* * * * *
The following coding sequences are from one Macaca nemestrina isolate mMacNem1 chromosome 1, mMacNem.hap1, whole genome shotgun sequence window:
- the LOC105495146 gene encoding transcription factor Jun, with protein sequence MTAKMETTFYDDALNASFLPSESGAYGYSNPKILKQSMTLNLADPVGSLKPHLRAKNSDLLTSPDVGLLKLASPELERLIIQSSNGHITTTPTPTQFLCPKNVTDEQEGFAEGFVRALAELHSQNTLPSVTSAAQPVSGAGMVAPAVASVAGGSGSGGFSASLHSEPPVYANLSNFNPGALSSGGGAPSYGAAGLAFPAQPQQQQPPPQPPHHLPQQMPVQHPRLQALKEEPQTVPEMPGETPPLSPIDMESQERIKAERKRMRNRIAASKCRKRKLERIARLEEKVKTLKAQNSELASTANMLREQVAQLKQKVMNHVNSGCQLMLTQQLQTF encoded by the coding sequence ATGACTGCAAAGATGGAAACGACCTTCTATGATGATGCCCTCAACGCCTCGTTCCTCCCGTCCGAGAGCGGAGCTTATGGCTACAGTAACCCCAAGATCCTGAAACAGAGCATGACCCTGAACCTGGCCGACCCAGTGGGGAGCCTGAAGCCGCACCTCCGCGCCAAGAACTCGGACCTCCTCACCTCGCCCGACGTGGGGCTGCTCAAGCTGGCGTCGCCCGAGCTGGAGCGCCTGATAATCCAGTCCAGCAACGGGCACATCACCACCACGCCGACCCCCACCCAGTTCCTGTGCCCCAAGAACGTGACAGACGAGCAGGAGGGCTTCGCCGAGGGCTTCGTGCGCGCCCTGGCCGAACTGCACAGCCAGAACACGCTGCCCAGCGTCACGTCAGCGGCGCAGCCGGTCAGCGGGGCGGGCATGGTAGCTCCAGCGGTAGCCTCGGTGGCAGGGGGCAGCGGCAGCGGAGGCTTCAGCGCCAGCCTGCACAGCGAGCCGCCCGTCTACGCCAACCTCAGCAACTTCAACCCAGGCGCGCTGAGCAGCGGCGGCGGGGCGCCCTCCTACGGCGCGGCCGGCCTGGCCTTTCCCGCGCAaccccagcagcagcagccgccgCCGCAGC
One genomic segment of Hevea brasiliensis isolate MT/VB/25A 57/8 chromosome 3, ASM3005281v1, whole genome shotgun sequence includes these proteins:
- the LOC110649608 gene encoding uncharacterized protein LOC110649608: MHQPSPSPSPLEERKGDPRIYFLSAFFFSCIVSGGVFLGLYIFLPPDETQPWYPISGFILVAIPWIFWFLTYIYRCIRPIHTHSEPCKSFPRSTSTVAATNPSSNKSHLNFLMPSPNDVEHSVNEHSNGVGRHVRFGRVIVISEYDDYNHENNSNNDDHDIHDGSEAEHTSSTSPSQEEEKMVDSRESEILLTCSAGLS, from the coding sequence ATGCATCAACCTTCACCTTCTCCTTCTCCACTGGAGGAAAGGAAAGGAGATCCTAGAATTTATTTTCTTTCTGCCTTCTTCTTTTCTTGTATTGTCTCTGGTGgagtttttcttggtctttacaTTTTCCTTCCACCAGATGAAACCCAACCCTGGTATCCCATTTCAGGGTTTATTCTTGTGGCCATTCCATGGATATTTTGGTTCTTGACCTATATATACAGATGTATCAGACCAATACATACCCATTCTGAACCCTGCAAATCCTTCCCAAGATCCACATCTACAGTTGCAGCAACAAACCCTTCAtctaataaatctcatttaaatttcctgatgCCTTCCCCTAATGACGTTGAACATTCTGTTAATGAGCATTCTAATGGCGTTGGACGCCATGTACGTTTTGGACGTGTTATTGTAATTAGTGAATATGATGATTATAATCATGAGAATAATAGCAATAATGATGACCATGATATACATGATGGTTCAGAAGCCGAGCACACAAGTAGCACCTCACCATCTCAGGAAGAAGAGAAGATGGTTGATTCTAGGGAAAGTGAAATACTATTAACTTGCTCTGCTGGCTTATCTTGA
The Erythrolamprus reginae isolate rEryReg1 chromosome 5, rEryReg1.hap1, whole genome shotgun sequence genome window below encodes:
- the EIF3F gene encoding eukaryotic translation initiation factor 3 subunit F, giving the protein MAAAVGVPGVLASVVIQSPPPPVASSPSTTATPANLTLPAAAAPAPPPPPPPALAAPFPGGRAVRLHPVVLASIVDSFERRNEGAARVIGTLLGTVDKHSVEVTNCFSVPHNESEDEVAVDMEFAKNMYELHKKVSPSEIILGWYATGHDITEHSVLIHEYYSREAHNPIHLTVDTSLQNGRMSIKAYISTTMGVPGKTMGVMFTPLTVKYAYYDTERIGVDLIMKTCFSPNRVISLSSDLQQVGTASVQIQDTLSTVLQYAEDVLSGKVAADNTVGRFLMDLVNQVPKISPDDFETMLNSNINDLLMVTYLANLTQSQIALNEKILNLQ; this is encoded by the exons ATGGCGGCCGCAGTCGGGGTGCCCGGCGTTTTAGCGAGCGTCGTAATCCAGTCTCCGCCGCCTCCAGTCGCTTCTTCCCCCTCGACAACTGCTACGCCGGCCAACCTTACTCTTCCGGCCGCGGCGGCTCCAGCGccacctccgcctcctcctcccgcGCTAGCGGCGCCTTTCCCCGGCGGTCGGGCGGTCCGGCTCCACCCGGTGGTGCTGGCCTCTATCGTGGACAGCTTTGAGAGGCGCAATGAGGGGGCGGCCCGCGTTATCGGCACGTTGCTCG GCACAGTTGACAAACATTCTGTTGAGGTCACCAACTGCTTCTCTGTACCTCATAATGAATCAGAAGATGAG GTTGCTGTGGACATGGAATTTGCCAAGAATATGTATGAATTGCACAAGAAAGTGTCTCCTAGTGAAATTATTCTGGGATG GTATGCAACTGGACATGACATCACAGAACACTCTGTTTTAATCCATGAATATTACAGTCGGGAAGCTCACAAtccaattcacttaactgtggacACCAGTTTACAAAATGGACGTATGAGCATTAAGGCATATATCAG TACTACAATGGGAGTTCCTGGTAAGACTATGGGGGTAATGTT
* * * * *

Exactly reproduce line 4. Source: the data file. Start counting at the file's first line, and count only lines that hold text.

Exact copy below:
- the LOC110649608 gene encoding uncharacterized protein LOC110649608: MHQPSPSPSPLEERKGDPRIYFLSAFFFSCIVSGGVFLGLYIFLPPDETQPWYPISGFILVAIPWIFWFLTYIYRCIRPIHTHSEPCKSFPRSTSTVAATNPSSNKSHLNFLMPSPNDVEHSVNEHSNGVGRHVRFGRVIVISEYDDYNHENNSNNDDHDIHDGSEAEHTSSTSPSQEEEKMVDSRESEILLTCSAGLS, from the coding sequence ATGCATCAACCTTCACCTTCTCCTTCTCCACTGGAGGAAAGGAAAGGAGATCCTAGAATTTATTTTCTTTCTGCCTTCTTCTTTTCTTGTATTGTCTCTGGTGgagtttttcttggtctttacaTTTTCCTTCCACCAGATGAAACCCAACCCTGGTATCCCATTTCAGGGTTTATTCTTGTGGCCATTCCATGGATATTTTGGTTCTTGACCTATATATACAGATGTATCAGACCAATACATACCCATTCTGAACCCTGCAAATCCTTCCCAAGATCCACATCTACAGTTGCAGCAACAAACCCTTCAtctaataaatctcatttaaatttcctgatgCCTTCCCCTAATGACGTTGAACATTCTGTTAATGAGCATTCTAATGGCGTTGGACGCCATGTACGTTTTGGACGTGTTATTGTAATTAGTGAATATGATGATTATAATCATGAGAATAATAGCAATAATGATGACCATGATATACATGATGGTTCAGAAGCCGAGCACACAAGTAGCACCTCACCATCTCAGGAAGAAGAGAAGATGGTTGATTCTAGGGAAAGTGAAATACTATTAACTTGCTCTGCTGGCTTATCTTGA